Pitchers to Target in Deep Leagues (Fantasy Baseball)

by Josh Shepardson | @BChad50 | Featured Writer
Jul 11, 2018

The top touted arm in this week’s piece was once an extremely useful fantasy starting pitcher, but he’s been a train wreck in recent seasons. He’s turned back the clock of late, though, and deserves to be rostered in many leagues. He’s joined by a familiar face in this column and two young righties who are almost universally available.

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Jordan Zimmermann (DET): Yahoo! – 29%, ESPN – 22%
Zimmermann’s first two years with the Tigers, 2016 and 2017, were nothing short of disastrous. Among starting pitchers who pitched a minimum of 250 innings in 2016-2017, Zimmermann’s 5.63 ERA was the second worst, according to FanGraphs. The advanced metrics didn’t paint a much prettier picture with him tallying a 4.93 FIP, 5.21 xFIP, and 5.09 SIERA during that time frame. The veteran righty struck out a paltry 14.3% of the batters he faced, and there were zero indicators suggesting he’d return to fantasy relevance this year. The 32-year-old pitcher’s season started much like his first two in Detroit. After his first five starts spanning 19.1 innings, Zimmermann tallied a 7.91 ERA (4.98 FIP, 4.16 xFIP, and 3.81 SIERA), 1.71 WHIP, 5.6% BB%, and 24.4% K%.

He’s put that poor start in the rear-view mirror and pitched like his peak self of late. In his last half-dozen starts totaling 37.0 innings, Zimmermann has ripped off a 1.22 ERA (2.04 FIP, 3.68 xFIP, and 3.54 SIERA), 0.70 WHIP, 3.7% BB%, and 25.0% K%. He’s been treated to some soft matchups during that six-game stretch, but there are reasons to believe Zimmermann can settle in as a useful fantasy arm even after he suffers some regression.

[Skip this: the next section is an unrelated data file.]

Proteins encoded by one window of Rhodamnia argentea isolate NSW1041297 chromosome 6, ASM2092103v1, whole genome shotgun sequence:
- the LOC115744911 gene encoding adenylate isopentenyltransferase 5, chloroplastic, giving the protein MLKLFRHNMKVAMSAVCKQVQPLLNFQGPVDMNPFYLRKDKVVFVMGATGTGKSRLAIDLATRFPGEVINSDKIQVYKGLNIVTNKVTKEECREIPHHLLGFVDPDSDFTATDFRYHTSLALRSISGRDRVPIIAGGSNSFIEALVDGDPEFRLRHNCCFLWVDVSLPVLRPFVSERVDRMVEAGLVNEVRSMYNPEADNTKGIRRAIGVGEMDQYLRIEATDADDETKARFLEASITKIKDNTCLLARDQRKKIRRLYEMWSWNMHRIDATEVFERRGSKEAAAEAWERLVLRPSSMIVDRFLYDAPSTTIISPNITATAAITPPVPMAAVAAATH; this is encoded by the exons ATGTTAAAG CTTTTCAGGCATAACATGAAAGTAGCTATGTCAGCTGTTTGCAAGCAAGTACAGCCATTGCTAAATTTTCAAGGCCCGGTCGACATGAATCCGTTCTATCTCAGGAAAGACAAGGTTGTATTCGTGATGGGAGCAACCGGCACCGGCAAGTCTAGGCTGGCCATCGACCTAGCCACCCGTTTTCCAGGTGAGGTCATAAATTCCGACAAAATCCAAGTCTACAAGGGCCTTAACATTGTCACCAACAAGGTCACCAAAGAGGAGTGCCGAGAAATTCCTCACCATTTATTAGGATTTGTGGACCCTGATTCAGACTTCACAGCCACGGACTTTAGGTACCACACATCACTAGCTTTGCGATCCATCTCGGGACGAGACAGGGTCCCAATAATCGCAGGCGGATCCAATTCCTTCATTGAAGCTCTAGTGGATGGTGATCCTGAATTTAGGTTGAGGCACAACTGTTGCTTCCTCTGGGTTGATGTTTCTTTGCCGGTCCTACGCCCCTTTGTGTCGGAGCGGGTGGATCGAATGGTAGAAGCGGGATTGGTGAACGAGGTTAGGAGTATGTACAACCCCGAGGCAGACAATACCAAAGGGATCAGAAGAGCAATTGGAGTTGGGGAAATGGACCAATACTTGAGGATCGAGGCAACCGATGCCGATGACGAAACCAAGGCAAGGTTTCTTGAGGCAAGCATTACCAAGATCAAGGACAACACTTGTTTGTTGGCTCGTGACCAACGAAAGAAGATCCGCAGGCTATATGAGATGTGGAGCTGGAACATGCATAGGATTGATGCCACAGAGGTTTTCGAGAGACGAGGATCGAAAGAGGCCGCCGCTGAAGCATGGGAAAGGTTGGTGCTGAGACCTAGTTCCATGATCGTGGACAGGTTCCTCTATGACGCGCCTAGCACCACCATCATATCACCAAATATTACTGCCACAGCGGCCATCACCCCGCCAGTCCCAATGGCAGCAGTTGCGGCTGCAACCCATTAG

Zimmermann has avoided hard contact during his run of excellence yielding just a 25.8% Hard%, and he’s made a wise decision with his pitch mix. Among qualified pitchers from 2015-2017, no one has posted a lower run value on their heater than Zimmermann. Despite the heater getting pummeled worse than any other qualified starter’s during that three-year stretch, he used it 57.3% of the time. Over his last six starts, he’s thrown his still-bad heater just 43.5% of the time, and he’s leaned heavily on his slider and curve. Even while struggling over the last few years, Zimmermann’s slider had the 10th best run value from 2015-2017 among qualified pitchers. The righty’s curve was rocked last year, but that’s an outlier with the pitch posting excellent run values in 2015, 2016, and this season.

It’s possible regression will hit more harshly than his advanced metrics suggest after the league adjusts to his more breaking-ball heavy pitch mix. However, cutting back on bad heaters has helped other starters in recent years as well, and Zimmermann could be just the latest success story. Zimmermann’s done enough to warrant ownership in most 12-team mixers and all deeper leagues.

Trevor Cahill (OAK): Yahoo! – 14%, ESPN – 12%
Last call for Cahill on the cheap. A’s beat reporter Susan Slusser tweeted that, “Cahill is a strong possibility for Thursday at Houston after a strong rehab outing last night.” Speaking of that rehab outing, Cahill held Triple-A Iowa scoreless through four innings on three hits, one walk, and seven strikeouts. According to MiLB.com, he threw 42 of 65 pitches for strikes. I wouldn’t advise starting Cahill against the Astros in Houston in his first start off the DL, but I would suggest scooping him up now and holding him through it. If you have a DL spot, there’s also the added benefit of adding him, stashing him there, and holding him on the DL until his start after that — as long as you don’t need to make any adds between his first and second start off the DL.

Felix Pena (LAA): Yahoo! – 1%, ESPN – 1%